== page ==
This spring, the White House reached out to ACOG to engage us in the administration’s national COVID-19 vaccination efforts, recognizing our organization’s leadership in advocating for pregnant people to have access to the COVID-19 vaccines and educating health care workers and the public at large about the importance of these vaccines. As an organization, we are ready and willing to help and build on our existing efforts—and mindful, too, of the challenging realities that confront our physicians and patients. The pandemic context in which my ACOG presidency began was—and remains—nuanced and uncertain. That said, it is clear to me that we as obstetrician–gynecologists can contribute meaningfully to this unprecedented vaccination effort.
The timing is critical. Each of us has surely felt the optimistic, even celebratory, mood. Rates of COVID-19 infection and deaths are down in the United States, and vaccine development and efficacy have been successful beyond what many of us dared hope. Major cities have reopened in time for summer dining, live music, and tourism. Many sporting venues are now open for maximum capacity. Yet those of us in health care can’t evade the undercurrent of anxiety. The COVID-19 variants present a daunting, ongoing threat. The vaccination rate has slowed well before herd immunity has been reached: the CDC is reporting that 150 million people in the United States—just 45% of the population—are fully vaccinated, with the Delta variant accounting for one in 10 U.S. cases. Some communities report low vaccination rates and high rates of vaccine hesitancy and skepticism.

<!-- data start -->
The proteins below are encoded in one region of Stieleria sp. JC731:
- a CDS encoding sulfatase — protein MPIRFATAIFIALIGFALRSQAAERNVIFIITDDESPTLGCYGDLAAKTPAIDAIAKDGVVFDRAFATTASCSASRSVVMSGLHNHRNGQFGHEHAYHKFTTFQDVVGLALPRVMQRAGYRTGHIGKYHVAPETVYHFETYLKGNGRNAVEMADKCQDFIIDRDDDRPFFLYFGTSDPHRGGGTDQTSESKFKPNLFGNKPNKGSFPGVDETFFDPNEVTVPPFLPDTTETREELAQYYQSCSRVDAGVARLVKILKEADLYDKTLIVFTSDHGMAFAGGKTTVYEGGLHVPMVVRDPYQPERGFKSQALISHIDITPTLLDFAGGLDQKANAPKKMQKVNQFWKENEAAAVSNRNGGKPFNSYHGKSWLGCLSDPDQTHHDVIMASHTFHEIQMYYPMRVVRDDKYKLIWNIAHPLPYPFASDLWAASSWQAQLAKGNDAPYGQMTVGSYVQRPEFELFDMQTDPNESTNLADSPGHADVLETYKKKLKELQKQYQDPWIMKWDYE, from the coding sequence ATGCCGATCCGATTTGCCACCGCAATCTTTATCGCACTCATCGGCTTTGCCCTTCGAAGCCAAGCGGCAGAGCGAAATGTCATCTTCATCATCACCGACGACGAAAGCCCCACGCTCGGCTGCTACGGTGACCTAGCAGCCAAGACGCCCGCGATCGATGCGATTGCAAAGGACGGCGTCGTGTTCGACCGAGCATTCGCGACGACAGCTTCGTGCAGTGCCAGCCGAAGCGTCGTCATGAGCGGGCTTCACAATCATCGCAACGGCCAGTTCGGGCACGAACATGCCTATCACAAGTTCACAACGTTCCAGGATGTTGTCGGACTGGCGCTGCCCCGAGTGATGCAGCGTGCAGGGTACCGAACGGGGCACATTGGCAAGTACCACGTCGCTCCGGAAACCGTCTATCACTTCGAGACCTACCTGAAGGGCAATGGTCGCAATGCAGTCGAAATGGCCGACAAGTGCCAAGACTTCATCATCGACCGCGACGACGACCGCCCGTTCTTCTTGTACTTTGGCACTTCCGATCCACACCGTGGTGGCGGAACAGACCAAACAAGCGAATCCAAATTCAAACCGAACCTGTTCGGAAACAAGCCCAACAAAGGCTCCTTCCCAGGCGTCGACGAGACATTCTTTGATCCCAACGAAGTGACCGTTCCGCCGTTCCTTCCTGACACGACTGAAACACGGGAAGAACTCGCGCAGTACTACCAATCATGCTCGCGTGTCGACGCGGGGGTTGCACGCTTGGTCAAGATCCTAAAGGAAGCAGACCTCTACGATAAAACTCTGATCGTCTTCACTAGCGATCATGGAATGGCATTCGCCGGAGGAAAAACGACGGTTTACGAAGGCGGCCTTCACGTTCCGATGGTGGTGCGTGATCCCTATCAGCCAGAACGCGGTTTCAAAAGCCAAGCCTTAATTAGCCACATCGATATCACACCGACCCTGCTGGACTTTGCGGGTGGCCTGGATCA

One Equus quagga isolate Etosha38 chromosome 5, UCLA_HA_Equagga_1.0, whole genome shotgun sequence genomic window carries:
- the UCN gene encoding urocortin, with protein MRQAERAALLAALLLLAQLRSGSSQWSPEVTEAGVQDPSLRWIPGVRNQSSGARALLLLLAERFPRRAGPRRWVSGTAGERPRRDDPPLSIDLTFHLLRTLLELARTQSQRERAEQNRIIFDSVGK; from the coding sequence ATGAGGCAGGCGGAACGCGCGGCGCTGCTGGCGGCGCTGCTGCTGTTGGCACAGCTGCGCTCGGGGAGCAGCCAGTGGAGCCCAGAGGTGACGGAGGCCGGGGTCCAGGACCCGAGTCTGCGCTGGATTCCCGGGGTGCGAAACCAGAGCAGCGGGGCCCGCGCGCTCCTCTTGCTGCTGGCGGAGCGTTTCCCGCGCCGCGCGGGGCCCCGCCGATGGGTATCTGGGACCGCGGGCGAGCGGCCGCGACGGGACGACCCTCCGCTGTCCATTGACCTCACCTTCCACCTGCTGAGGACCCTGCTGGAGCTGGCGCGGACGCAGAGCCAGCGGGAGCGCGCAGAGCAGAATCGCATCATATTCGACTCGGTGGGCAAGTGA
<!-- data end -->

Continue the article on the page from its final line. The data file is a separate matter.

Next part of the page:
During this heralded “return to normalcy,” public health experts have emphasized COVID-19 vaccines as the key. Vaccination is how we dramatically boost individual and community resilience in the face of this virus, which is likely to become a long-term threat. Vaccination against COVID-19 may become part of routine care.
For many of us, supporting the COVID-19 vaccination effort may be as simple as connecting with our patients. U.S. Surgeon General Vice Admiral Vivek H. Murthy, MD, MPH, emphasized the role of physicians in his address to the 2021 ACOG Annual Clinical and Scientific Meeting, saying, “More than 80% of people say that they would turn to their doctor or to another health care professional who cares for them to actually make a decision about whether or not they should get a vaccine.” We know well from years of data that this is true: a recommendation from a trusted clinician is a key factor in a patient’s decision to accept a vaccine.
So, what can we do? We can raise the topic of COVID-19 vaccination with our patients. We can acknowledge that getting vaccinated is a personal decision, answer questions, and share information about local vaccine providers. We can distribute facts and key messages. We can become vaccinators. ACOG has developed resources to assist us in all of these efforts: the COVID-19 Vaccines: Tools for Your Practice and Your Patients tool kit contains messaging and flyers that can help you and your patients—including those who are pregnant, breastfeeding, or planning to become pregnant—discuss vaccination. We have also developed a step-by-step guide on how to become a COVID-19 vaccinator. Doing what we can to contribute to vaccination efforts is critical, as physicians are essential in expanding our capacity to manage this virus and save lives.
COVID-19 is not a glitch that we as clinicians or our patients can wait out. I encourage you to join me in the effort to lead our country more swiftly to ending this pandemic. Because obstetrician–gynecologists care, I am optimistic that we will be successful. Together, we can make a difference.